Am I proficient in building relationships?
Am I at ease socially?
Am I self-assured?
Do I respond with warmth to others?
Am I able to build trust?
Do I communicate orally with ease?
Am I able to see, and demonstrate that I see, the world from the perspective of others?
Am I aware of social nuances?
Am I sensitive towards the feelings of others?
Do I display commitment to others by getting on with the job, helping, joining in, offering ideas and being enthusiastic?
Do I seek feedback from others about my performance?
Can I make things happen in a forceful but sensitive way?
Am I lively and responsive in my relationships with others?
Am I energized by new challenges?
Can I maintain the impetus with others on relatively routine activities?
Am I able generally to make a good impression with others?
Am I good at seeking other people’s points of view?
Am I able to offer ideas in a non-defensive fashion?
Am I good at problem solving in collaboration with colleagues?
Am I able to influence others by doing?
Am I visibly patient with the beliefs and values of others?
Am I fair-minded about ideas and possibilities?
Do I communicate respect and regard for others during conflicts?
It is likely that you will score well in some of them and for others there will be room for improvement. Capitalizing on your strengths and consciously seeking to do better on the others is a good starting point for enhancing your leadership abilities.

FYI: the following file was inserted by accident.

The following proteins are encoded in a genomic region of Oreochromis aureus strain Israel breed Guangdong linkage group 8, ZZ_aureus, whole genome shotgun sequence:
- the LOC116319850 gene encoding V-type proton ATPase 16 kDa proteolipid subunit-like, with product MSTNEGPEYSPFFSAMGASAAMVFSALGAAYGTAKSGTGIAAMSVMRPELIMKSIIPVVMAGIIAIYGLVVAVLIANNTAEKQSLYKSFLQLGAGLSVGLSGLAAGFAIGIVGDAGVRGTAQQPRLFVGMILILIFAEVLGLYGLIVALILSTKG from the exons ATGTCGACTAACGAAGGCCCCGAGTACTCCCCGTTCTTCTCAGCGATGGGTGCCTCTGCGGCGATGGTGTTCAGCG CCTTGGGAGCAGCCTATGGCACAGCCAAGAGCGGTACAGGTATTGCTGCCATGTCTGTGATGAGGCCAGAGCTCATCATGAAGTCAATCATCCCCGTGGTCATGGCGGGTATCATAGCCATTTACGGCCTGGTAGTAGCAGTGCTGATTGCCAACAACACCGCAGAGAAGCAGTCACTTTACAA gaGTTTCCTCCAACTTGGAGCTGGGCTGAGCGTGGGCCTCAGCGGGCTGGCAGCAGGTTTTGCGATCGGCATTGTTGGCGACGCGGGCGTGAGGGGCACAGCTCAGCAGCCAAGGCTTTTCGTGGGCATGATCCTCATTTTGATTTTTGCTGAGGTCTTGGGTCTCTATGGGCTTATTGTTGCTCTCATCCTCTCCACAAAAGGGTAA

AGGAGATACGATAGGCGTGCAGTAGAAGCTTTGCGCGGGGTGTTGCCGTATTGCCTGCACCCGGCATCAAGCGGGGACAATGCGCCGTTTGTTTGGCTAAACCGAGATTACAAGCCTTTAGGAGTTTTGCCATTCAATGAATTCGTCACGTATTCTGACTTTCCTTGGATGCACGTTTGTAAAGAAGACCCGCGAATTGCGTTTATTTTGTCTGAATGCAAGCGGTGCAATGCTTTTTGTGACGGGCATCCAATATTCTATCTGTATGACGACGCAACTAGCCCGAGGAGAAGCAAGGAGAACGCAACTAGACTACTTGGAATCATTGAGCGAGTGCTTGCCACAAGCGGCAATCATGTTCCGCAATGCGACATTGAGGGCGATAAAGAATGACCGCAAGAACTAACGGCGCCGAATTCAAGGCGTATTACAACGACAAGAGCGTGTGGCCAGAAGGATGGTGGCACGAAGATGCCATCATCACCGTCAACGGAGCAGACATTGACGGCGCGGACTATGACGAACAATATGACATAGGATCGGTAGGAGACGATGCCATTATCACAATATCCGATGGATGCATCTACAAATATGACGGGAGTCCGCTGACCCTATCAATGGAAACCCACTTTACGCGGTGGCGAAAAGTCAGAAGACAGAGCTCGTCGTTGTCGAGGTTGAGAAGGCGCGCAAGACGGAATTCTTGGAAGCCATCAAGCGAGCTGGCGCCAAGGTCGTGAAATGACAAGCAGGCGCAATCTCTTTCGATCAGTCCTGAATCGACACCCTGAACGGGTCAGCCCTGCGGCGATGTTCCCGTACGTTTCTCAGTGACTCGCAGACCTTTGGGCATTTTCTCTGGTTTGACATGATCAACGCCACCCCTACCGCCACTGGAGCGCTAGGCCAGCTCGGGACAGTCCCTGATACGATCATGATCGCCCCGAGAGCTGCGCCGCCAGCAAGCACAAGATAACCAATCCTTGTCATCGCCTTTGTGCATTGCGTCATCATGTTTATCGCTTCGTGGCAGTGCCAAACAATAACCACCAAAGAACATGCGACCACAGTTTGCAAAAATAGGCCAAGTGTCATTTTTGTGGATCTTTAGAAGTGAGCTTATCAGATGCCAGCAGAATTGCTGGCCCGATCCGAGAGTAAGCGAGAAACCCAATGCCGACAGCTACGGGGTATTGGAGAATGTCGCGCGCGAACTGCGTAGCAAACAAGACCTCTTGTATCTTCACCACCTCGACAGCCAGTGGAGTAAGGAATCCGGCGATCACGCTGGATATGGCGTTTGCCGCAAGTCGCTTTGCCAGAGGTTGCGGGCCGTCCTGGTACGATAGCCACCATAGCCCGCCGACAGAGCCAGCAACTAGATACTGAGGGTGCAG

You might like to ask your team members or colleagues to give their views as to how well you measure up to the qualities listed. Getting feedback from others is a very good way for us to learn about ourselves. However, it is a good idea to prepare the ground carefully before engaging in an exercise of this sort.
In some organizations the process of providing feedback to team leaders is formalized as part of what is known as 360-degree feedback (individuals receive assessments of their behaviour from their team members, their peers and their seniors). Usually forms are completed anonymously, the results are averaged by an independent agency, for example the human resource people or outside consultants, and the results are subsequently fed back to the individuals concerned.
My preference is for team leaders to seek feedback from their colleagues informally through conversation. Indeed for leaders to behave in this way is evidence in itself of emotional intelligence. It is likely to lead to greater self-awareness and it will help to build trust. It is, of course, difficult and unwise for someone who has never sought feedback from others suddenly to request detailed assessments of behaviour in relation to the qualities listed in the boxes. Colleagues, and especially team members, are unlikely to be very revealing until a high level of trust has been established. It is probably better to start by asking some low-risk questions that are less likely to cause discomfort or resistance. You could for example begin by enquiring whether your colleagues feel that you are available when needed or whether you provide help sufficiently when it is required. As confidence and trust increase it then becomes possible to seek more detailed assessments of behaviour with a reasonable likelihood of receiving some useful feedback.